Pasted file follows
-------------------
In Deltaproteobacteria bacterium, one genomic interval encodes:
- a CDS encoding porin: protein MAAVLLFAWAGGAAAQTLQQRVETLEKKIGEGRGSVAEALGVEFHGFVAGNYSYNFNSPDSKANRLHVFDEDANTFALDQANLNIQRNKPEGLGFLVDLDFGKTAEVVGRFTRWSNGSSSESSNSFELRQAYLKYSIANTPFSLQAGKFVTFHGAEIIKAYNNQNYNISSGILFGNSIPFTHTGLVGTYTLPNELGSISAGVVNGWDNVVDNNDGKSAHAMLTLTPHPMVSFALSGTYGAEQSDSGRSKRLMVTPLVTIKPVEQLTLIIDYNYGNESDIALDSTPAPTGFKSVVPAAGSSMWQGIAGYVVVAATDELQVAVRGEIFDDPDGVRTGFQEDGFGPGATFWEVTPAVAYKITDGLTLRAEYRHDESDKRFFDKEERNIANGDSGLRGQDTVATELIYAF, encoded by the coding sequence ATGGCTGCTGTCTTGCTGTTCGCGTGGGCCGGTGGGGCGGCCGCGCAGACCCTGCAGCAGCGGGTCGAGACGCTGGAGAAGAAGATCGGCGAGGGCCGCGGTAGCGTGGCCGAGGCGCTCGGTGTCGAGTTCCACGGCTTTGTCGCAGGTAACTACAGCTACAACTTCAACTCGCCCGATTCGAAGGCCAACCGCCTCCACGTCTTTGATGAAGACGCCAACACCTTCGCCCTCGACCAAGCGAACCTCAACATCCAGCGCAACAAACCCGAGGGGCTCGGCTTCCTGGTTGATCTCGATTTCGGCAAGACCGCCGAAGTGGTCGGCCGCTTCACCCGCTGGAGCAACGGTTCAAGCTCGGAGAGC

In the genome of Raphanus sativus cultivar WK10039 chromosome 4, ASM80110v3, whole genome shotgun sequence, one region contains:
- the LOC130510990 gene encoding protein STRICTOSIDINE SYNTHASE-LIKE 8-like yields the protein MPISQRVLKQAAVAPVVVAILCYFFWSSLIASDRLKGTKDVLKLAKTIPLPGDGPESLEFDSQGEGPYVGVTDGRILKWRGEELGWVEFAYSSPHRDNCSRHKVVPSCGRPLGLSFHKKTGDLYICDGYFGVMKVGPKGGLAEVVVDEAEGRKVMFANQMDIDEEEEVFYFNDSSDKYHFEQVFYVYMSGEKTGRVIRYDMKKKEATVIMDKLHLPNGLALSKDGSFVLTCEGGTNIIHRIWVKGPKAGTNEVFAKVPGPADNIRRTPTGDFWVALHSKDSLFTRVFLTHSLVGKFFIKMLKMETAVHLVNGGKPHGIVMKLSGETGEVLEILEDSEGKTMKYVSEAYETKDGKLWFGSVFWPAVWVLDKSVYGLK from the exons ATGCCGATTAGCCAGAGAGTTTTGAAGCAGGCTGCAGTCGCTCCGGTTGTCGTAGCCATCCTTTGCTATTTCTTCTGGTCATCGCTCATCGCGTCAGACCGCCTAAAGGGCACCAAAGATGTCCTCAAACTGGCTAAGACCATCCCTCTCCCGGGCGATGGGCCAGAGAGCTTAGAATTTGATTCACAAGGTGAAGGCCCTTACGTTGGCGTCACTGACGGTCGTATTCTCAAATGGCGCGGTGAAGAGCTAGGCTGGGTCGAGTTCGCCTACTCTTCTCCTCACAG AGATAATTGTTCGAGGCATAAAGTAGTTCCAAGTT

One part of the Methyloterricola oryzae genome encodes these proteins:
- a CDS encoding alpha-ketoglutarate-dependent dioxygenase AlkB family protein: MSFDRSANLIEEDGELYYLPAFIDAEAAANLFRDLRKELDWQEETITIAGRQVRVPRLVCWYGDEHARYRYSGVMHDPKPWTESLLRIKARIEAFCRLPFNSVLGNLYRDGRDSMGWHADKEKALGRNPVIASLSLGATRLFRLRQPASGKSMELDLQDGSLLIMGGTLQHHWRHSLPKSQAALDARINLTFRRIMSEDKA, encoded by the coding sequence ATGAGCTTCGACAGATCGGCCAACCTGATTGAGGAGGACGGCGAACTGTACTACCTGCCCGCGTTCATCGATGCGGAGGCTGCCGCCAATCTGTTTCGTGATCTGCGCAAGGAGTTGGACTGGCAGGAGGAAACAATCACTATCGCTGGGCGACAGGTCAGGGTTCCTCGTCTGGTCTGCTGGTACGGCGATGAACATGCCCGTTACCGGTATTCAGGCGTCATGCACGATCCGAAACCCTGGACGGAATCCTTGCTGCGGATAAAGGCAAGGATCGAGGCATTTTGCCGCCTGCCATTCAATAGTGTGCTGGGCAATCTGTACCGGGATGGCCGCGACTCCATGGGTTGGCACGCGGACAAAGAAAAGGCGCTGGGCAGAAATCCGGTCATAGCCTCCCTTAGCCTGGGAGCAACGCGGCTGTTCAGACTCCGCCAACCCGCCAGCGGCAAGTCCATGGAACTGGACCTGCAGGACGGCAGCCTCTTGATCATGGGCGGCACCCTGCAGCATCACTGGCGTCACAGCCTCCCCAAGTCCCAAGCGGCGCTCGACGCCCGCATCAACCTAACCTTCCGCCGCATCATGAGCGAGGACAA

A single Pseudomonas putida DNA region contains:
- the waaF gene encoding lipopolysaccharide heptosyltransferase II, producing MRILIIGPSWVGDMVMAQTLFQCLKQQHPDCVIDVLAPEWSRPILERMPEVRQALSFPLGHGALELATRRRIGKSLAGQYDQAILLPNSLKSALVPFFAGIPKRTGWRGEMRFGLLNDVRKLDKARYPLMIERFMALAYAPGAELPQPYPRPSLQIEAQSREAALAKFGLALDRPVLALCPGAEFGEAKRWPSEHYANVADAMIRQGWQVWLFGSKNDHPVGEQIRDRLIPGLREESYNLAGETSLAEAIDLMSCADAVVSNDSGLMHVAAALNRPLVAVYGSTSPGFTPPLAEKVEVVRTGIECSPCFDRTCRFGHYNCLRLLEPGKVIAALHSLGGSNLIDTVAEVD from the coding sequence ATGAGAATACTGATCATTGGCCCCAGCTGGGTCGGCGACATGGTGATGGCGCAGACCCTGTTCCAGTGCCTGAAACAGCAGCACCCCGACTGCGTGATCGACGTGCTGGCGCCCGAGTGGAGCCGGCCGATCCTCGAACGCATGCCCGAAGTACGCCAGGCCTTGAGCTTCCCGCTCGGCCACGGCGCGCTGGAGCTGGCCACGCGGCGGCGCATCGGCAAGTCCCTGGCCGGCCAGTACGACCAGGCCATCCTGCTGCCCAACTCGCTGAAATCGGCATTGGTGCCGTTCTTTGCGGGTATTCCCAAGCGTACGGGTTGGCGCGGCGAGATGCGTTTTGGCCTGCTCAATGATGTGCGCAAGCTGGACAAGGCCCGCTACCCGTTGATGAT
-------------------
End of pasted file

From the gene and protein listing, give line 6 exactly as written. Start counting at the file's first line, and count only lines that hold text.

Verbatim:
- a CDS encoding alpha-ketoglutarate-dependent dioxygenase AlkB family protein: MSFDRSANLIEEDGELYYLPAFIDAEAAANLFRDLRKELDWQEETITIAGRQVRVPRLVCWYGDEHARYRYSGVMHDPKPWTESLLRIKARIEAFCRLPFNSVLGNLYRDGRDSMGWHADKEKALGRNPVIASLSLGATRLFRLRQPASGKSMELDLQDGSLLIMGGTLQHHWRHSLPKSQAALDARINLTFRRIMSEDKA, encoded by the coding sequence ATGAGCTTCGACAGATCGGCCAACCTGATTGAGGAGGACGGCGAACTGTACTACCTGCCCGCGTTCATCGATGCGGAGGCTGCCGCCAATCTGTTTCGTGATCTGCGCAAGGAGTTGGACTGGCAGGAGGAAACAATCACTATCGCTGGGCGACAGGTCAGGGTTCCTCGTCTGGTCTGCTGGTACGGCGATGAACATGCCCGTTACCGGTATTCAGGCGTCATGCACGATCCGAAACCCTGGACGGAATCCTTGCTGCGGATAAAGGCAAGGATCGAGGCATTTTGCCGCCTGCCATTCAATAGTGTGCTGGGCAATCTGTACCGGGATGGCCGCGACTCCATGGGTTGGCACGCGGACAAAGAAAAGGCGCTGGGCAGAAATCCGGTCATAGCCTCCCTTAGCCTGGGAGCAACGCGGCTGTTCAGACTCCGCCAACCCGCCAGCGGCAAGTCCATGGAACTGGACCTGCAGGACGGCAGCCTCTTGATCATGGGCGGCACCCTGCAGCATCACTGGCGTCACAGCCTCCCCAAGTCCCAAGCGGCGCTCGACGCCCGCATCAACCTAACCTTCCGCCGCATCATGAGCGAGGACAA